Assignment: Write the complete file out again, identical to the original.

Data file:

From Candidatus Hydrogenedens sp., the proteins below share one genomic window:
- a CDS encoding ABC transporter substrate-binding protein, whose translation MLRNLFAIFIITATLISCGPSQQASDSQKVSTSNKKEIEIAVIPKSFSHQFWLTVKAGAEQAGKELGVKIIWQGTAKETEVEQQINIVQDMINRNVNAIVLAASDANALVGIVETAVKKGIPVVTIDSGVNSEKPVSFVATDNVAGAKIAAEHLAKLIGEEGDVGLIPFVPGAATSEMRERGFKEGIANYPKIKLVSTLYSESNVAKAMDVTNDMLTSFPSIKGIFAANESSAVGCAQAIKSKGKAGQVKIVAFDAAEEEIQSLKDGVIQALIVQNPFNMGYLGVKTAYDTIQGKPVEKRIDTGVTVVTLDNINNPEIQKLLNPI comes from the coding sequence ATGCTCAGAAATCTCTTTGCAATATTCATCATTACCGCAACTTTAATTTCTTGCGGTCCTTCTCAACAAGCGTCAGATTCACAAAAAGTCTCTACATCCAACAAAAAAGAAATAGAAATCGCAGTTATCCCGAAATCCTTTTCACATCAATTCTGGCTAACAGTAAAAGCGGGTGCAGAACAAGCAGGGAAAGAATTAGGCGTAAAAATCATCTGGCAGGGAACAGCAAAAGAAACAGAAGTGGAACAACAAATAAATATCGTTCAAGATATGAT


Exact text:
From Candidatus Hydrogenedens sp., the proteins below share one genomic window:
- a CDS encoding ABC transporter substrate-binding protein, whose translation MLRNLFAIFIITATLISCGPSQQASDSQKVSTSNKKEIEIAVIPKSFSHQFWLTVKAGAEQAGKELGVKIIWQGTAKETEVEQQINIVQDMINRNVNAIVLAASDANALVGIVETAVKKGIPVVTIDSGVNSEKPVSFVATDNVAGAKIAAEHLAKLIGEEGDVGLIPFVPGAATSEMRERGFKEGIANYPKIKLVSTLYSESNVAKAMDVTNDMLTSFPSIKGIFAANESSAVGCAQAIKSKGKAGQVKIVAFDAAEEEIQSLKDGVIQALIVQNPFNMGYLGVKTAYDTIQGKPVEKRIDTGVTVVTLDNINNPEIQKLLNPI comes from the coding sequence ATGCTCAGAAATCTCTTTGCAATATTCATCATTACCGCAACTTTAATTTCTTGCGGTCCTTCTCAACAAGCGTCAGATTCACAAAAAGTCTCTACATCCAACAAAAAAGAAATAGAAATCGCAGTTATCCCGAAATCCTTTTCACATCAATTCTGGCTAACAGTAAAAGCGGGTGCAGAACAAGCAGGGAAAGAATTAGGCGTAAAAATCATCTGGCAGGGAACAGCAAAAGAAACAGAAGTGGAACAACAAATAAATATCGTTCAAGATATGAT